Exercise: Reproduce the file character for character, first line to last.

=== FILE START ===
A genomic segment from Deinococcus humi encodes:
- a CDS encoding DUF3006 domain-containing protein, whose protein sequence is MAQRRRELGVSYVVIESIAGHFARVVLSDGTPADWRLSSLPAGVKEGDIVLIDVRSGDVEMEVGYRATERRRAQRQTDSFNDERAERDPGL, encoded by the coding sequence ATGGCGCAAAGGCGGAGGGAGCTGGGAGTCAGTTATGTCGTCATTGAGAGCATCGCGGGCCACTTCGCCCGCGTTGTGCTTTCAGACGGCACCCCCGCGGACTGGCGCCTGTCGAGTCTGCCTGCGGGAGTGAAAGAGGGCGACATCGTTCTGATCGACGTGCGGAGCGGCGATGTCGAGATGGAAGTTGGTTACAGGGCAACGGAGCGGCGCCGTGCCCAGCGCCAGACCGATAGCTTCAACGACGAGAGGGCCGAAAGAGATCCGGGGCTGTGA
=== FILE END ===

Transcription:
A genomic segment from Deinococcus humi encodes:
- a CDS encoding DUF3006 domain-containing protein, whose protein sequence is MAQRRRELGVSYVVIESIAGHFARVVLSDGTPADWRLSSLPAGVKEGDIVLIDVRSGDVEMEVGYRATERRRAQRQTDSFNDERAERDPGL, encoded by the coding sequence ATGGCGCAAAGGCGGAGGGAGCTGGGAGTCAGTTATGTCGTCATTGAGAGCATCGCGGGCCACTTCGCCCGCGTTGTGCTTTCAGACGGCACCCCCGCGGACTGGCGCCTGTCGAGTCTGCCTGCGGGAGTGAAAGAGGGCGACATCGTTCTGATCGACGTGCGGAGCGGCGATGTCGAGATGGAAGTTGGTTACAGGGCAACGGAGCGGCGCCGTGCCCAGCGCCAGACCGATAGCTTCAACGACGAGAGGGCCGAAAGAGATCCGGGGCTGTGA